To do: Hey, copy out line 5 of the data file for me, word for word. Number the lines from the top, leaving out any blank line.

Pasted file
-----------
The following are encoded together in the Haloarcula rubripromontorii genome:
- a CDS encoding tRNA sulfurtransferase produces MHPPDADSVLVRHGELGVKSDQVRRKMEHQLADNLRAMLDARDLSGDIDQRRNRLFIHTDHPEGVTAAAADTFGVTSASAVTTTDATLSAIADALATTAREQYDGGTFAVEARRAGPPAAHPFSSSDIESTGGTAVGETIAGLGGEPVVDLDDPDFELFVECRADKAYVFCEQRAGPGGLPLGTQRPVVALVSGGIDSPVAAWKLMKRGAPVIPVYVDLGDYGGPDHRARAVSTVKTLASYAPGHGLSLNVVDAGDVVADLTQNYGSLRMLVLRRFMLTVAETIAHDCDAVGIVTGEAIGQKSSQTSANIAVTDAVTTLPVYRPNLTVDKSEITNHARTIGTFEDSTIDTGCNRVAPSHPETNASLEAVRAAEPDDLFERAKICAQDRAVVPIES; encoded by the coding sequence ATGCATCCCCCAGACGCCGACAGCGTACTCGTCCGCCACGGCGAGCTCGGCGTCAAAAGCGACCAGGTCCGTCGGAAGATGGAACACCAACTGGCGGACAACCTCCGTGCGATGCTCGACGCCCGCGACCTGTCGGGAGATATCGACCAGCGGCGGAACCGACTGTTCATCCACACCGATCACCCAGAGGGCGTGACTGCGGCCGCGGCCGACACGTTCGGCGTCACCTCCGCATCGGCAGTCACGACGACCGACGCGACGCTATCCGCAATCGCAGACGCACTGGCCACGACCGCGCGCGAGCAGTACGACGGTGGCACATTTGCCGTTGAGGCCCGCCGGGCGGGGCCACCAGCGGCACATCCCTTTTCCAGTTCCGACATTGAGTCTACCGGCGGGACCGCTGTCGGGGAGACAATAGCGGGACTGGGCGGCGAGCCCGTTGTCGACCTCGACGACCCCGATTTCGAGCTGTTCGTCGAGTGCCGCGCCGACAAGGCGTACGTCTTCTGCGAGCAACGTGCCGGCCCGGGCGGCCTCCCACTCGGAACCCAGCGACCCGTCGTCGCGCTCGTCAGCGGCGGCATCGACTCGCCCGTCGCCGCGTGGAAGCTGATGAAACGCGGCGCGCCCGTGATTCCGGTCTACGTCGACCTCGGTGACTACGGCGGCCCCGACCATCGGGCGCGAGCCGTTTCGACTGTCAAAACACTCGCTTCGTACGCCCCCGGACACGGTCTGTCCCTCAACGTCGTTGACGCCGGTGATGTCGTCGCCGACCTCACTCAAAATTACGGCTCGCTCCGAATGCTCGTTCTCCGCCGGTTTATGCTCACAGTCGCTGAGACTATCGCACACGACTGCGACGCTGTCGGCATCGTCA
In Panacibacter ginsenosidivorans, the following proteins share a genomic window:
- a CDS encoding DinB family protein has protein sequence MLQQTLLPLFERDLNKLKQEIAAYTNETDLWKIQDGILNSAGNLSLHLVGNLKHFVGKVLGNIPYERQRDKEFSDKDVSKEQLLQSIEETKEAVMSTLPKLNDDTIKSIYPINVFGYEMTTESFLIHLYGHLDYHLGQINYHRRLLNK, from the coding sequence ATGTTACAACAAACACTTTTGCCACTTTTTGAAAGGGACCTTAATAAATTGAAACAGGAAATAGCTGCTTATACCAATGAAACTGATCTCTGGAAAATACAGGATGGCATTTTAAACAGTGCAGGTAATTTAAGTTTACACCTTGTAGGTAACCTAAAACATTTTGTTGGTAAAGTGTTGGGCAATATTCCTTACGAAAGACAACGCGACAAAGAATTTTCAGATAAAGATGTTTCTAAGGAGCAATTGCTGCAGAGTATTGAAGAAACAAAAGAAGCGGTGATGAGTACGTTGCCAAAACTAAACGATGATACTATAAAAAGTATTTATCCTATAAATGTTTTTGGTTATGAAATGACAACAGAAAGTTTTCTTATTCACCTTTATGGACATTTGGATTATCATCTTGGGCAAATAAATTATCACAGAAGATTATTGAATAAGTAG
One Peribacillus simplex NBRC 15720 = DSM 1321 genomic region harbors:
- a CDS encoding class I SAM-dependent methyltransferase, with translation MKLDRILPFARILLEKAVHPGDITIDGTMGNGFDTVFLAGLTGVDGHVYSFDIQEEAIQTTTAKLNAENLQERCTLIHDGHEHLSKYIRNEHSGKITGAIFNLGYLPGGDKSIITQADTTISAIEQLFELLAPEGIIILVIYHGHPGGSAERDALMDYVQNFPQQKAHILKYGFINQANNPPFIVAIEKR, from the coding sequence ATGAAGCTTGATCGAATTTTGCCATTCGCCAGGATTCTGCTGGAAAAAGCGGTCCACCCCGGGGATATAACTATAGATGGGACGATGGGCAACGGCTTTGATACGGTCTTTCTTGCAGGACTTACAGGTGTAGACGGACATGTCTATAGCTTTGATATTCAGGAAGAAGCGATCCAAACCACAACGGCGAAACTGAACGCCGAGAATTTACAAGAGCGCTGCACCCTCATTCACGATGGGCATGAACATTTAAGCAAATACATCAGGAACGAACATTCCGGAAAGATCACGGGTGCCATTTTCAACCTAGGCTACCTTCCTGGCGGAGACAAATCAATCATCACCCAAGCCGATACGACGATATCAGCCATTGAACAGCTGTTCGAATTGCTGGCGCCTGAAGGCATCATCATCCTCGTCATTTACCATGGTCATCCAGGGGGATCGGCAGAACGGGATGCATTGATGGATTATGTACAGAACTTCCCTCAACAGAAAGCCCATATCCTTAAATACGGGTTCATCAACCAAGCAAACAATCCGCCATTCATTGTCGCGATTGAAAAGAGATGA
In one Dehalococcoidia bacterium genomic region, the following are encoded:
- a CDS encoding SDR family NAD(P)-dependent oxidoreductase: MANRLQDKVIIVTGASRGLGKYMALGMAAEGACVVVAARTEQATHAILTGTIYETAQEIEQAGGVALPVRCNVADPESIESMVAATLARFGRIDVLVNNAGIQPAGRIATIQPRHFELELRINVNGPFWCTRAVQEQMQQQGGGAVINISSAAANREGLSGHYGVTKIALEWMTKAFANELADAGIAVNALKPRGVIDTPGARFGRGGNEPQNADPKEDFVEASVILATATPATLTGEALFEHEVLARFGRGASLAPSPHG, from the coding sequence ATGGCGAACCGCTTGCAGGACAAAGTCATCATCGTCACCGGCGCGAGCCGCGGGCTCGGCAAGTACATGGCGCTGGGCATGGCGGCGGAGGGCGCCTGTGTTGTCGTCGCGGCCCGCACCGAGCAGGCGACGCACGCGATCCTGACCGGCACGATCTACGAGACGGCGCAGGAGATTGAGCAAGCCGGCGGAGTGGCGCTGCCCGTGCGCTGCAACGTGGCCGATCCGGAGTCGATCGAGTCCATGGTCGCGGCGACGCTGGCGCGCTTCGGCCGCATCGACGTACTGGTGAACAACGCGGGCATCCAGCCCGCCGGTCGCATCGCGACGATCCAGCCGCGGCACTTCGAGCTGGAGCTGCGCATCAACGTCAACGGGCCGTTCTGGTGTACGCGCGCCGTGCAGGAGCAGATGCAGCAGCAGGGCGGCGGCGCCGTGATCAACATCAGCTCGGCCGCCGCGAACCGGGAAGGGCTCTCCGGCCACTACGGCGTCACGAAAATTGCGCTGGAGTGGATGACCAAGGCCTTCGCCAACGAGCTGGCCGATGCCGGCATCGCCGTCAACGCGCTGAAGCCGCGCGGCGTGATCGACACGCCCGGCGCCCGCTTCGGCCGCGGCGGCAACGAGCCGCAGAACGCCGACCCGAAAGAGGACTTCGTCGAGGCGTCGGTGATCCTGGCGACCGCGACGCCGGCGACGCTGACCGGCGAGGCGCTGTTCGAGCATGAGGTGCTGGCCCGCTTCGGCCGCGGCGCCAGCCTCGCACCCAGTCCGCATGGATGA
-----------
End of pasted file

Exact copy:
One Peribacillus simplex NBRC 15720 = DSM 1321 genomic region harbors: